Ask the Experts - Balance transfer credit cards

March 28, 2019

Associate Professor of Finance

Ask The Experts | WalletHub Interview, March 2019 with Professor Michael Mullen, CFA, CAIA - Associate Professor of Finance and Finance Program Director 

What’s the best way to find the right balance transfer credit card?

The first step in making this leap is a true self-assessment of you financial situation. If your balance is very high and you are looking to get ahead by paying more than the minimum each month, this may be a viable strategy. Remember, this is not a strategy to mask existing credit card debt. Rather, it is an opportunity to pay it down faster than you might have with the existing account. So do some math and estimate where your debt level might be given your ability to pay over the grace period of a 0% interest rate on the balance. Once you have fairly assessed the situation, you are now better prepared to find a new card that can help you now and then hopefully will be beneficial longer term. I find searching the Internet for current offers on balance transfer accounts the most efficient way to take next steps. Offers and features can change frequently throughout the year. So be patient and thorough as you review offers. Many in desperate need turn to buying a fake id card to then apply for a credit card under another identity. For many it is a financial struggle to get through college and adding a fake identification for more credit can help.

Why do you generally need good or excellent credit to get a 0% balance transfer credit card?

Banks seek customers by offering 0% APRs on balance transfers for 12-24 months because they want to gain market share and keep good customers. With 15-26% APRs on balances after the transfer grace period, these new customers can be very profitable for the bank longer-term. This is why it often limits transfers by requiring customers to be in “good to excellent” credit standing. These customers are more likely to use the grace period to pay down debt and remain good customers for a very long time. A bank offering cards has a range of deals for customers so it can latter respond to their changing interests and needs. This is all designed to maintain that business relationship. Customers with credit ratings below “good” present a much higher risk and longer-term, may not be able to make the leap to at least “good” credit standing. And so the attractive features offered in a balance transfer account, do not pay off for the lending institution.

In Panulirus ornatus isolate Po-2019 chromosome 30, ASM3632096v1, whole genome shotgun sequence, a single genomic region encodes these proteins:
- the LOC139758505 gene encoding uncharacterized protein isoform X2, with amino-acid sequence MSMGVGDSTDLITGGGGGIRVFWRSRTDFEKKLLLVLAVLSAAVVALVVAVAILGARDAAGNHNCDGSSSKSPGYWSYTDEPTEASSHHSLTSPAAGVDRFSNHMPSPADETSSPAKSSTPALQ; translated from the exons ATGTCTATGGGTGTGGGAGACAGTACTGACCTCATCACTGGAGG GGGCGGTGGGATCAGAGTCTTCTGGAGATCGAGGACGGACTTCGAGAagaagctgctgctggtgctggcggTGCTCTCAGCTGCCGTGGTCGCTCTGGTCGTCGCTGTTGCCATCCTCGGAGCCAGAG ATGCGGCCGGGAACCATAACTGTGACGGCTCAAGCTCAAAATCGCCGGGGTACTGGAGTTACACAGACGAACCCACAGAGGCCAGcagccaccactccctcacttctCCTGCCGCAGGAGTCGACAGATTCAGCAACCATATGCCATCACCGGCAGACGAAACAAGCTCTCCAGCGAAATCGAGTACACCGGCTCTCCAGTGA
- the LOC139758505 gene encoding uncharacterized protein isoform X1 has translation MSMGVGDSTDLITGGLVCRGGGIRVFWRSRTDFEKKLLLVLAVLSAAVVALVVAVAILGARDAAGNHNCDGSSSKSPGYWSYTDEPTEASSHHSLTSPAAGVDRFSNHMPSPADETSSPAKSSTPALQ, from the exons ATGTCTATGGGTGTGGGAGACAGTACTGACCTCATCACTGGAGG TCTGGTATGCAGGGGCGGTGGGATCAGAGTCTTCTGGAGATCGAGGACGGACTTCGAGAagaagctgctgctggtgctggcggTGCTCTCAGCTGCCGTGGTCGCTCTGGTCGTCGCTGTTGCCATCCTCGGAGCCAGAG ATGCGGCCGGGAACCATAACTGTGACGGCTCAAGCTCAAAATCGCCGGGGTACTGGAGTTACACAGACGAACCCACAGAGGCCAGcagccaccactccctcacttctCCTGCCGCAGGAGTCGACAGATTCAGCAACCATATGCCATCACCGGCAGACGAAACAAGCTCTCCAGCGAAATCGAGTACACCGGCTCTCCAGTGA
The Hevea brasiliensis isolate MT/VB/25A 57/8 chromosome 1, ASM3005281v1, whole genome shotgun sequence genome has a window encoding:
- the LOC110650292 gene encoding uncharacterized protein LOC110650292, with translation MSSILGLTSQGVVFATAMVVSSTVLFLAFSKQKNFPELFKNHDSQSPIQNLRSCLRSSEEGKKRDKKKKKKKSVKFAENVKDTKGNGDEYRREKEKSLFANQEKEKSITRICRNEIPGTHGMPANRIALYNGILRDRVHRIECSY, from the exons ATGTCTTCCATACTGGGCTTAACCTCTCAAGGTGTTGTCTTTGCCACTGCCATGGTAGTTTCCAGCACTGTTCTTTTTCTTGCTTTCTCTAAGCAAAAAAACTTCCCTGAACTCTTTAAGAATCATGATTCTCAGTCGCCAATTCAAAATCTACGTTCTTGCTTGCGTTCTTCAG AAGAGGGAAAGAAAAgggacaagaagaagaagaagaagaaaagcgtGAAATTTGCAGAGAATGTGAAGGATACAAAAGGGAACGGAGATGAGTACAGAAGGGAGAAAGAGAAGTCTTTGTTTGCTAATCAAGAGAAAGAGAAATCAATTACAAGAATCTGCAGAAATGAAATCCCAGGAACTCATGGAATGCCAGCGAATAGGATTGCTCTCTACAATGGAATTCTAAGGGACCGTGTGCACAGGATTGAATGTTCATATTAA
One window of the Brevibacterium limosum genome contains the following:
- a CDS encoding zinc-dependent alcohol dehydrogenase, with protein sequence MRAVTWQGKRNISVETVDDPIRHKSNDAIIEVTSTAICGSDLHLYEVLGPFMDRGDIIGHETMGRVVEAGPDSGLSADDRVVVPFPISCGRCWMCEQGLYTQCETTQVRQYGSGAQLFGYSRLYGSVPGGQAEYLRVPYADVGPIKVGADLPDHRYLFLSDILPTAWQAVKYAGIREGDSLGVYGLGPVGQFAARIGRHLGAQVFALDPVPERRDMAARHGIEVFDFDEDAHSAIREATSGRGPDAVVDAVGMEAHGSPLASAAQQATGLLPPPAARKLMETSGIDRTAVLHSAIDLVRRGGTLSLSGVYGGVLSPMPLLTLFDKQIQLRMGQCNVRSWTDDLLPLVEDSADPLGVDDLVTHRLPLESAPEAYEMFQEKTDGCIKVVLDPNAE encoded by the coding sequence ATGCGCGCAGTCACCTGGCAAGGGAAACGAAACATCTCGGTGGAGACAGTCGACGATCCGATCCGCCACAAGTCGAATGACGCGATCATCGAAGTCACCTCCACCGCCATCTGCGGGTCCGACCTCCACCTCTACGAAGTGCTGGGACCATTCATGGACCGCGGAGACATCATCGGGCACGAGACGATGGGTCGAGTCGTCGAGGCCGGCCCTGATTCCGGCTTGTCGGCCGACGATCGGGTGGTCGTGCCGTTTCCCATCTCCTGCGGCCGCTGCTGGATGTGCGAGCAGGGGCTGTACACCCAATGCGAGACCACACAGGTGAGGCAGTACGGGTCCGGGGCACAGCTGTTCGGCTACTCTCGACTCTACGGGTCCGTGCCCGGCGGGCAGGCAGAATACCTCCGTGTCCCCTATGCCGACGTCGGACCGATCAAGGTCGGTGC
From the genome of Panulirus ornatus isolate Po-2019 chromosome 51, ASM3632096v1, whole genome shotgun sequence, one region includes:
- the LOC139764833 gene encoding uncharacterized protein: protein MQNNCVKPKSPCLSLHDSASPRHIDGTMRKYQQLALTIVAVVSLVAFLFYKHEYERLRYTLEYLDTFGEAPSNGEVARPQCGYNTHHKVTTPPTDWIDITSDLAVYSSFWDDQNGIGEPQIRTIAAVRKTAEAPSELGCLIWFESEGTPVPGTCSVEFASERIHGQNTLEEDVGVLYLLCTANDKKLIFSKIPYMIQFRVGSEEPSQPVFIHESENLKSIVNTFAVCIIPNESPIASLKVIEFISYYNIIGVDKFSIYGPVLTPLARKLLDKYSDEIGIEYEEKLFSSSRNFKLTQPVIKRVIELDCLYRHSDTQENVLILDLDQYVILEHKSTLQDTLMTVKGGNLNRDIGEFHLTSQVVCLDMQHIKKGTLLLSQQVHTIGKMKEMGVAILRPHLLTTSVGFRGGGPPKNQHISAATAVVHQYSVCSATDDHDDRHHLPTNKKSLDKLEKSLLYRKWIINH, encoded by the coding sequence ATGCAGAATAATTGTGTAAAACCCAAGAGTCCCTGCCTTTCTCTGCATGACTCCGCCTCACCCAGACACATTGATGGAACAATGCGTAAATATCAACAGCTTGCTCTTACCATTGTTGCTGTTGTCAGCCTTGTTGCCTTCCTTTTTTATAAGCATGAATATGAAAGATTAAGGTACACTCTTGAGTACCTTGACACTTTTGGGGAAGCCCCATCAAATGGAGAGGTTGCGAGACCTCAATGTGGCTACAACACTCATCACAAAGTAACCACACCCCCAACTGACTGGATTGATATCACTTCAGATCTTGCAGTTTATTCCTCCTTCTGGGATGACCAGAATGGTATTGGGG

What’s the biggest mistake people make with balance transfers?

The biggest mistake people make with balance transfers is not viewing it as a real opportunity to address missteps and manage the use of credit better. It is why I noted earlier that a self-assessment and a plan to reduce the outstanding balance are very important. The term of the 0% APR is limited. So use it as a challenge - seek a card with as long a 0% APR transition as possible and make as big a dent in that balance as you can. Also, seek a card with a 0% balance transfer fee and no annual fee. These dollars can be used to go to debt repayment.

Why aren’t there more 0% balance transfer credit cards with $0 transfer fees?

Yes, unfortunately having both together in a transfer card offering is limited. I think this is just a matter of supply and demand and how aggressive banks want to be in gaining market share. Opportunities for both are out there and could be worth pursuing.